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Article
April 1992

Angiotensin and Adrenoceptors in the Hemodynamic Response to Aortic Cross-clamping

Author Affiliations

From the Department of Anesthesiology, The University of Alabama at Birmingham.

Arch Surg. 1992;127(4):438-441. doi:10.1001/archsurg.1992.01420040084014
Abstract

• This study was designed to test the hypothesis that activation of adrenoceptors and/or the renin-angiotensin system plays an important role in the overall hemodynamic response to aortic cross-clamping. The experiments were performed on anesthetized rats pretreated with either saline (control group), an angiotensin-converting enzyme inhibitor (enalapril maleate, 2 mg/kg), an α1-adrenergic antagonist (prazosin hydrochloride, 0.5 mg/kg), a β-adrenergic antagonist (propranolol hydrochloride, 5 mg/kg), or an α2-adrenergic antagonist (atipamezole, 5 mg/kg). Cross-clamping of the thoracic aorta was associated with an expected increase in mean arterial pressure and systemic vascular resistance in all animals. During the period of cross-clamping, cardiac output gradually decreased in all groups. Animals pretreated with the α1-adrenergic antagonist or the angiotensin-converting enzyme inhibitor developed hypertension of a lesser degree than the control animals, while rats pretreated with the β-adrenergic or α2-adrenergic antagonist demonstrated a greater arterial hypertension than the control animals. The possible mechanisms underlying the observed differences are discussed. In conclusion, the present study confirms the posed hypothesis that the renin-angiotensin and sympathetic nervous systems play an important role in hemodynamic response to cross-clamping of the thoracic aorta.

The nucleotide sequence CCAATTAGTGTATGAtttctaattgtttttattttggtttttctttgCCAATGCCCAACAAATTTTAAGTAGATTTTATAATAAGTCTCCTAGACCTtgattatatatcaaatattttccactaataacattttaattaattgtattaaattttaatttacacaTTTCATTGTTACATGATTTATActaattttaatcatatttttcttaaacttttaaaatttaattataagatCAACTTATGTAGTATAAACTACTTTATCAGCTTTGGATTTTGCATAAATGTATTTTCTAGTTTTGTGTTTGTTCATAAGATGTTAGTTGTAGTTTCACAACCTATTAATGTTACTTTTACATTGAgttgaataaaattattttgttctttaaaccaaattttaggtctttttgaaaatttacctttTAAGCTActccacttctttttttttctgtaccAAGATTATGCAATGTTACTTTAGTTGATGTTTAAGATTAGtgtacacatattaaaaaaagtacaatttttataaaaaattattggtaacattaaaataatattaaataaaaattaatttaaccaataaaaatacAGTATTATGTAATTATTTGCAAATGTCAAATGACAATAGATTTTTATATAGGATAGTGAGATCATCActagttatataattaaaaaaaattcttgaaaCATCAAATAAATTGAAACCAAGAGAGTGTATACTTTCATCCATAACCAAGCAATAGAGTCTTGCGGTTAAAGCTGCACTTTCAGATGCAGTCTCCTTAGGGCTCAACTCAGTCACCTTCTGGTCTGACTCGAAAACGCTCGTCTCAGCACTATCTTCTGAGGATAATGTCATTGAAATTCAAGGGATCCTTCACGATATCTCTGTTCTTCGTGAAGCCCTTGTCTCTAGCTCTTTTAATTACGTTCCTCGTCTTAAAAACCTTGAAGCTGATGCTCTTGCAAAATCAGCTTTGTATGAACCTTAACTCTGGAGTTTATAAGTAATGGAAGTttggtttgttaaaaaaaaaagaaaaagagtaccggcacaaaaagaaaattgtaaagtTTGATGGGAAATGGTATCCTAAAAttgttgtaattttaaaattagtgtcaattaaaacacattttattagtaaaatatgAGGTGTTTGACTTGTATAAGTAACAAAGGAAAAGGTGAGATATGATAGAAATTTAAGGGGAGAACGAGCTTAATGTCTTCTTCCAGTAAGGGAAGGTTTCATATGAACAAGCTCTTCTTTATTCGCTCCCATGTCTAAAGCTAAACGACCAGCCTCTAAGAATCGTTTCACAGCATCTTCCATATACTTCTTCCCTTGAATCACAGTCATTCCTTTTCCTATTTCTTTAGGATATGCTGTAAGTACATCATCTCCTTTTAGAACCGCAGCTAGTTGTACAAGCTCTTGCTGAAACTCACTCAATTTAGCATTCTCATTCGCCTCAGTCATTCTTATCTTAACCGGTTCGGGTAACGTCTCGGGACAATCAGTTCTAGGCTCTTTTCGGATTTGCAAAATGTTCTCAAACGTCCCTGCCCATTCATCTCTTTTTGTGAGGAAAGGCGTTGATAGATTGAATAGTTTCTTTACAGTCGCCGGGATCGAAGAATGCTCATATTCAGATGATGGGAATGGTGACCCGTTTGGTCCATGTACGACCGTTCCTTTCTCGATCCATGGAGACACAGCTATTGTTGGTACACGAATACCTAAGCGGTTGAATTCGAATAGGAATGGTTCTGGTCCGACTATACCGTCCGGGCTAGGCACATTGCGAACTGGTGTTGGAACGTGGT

(Arch Surg. 1992;127:438-441)

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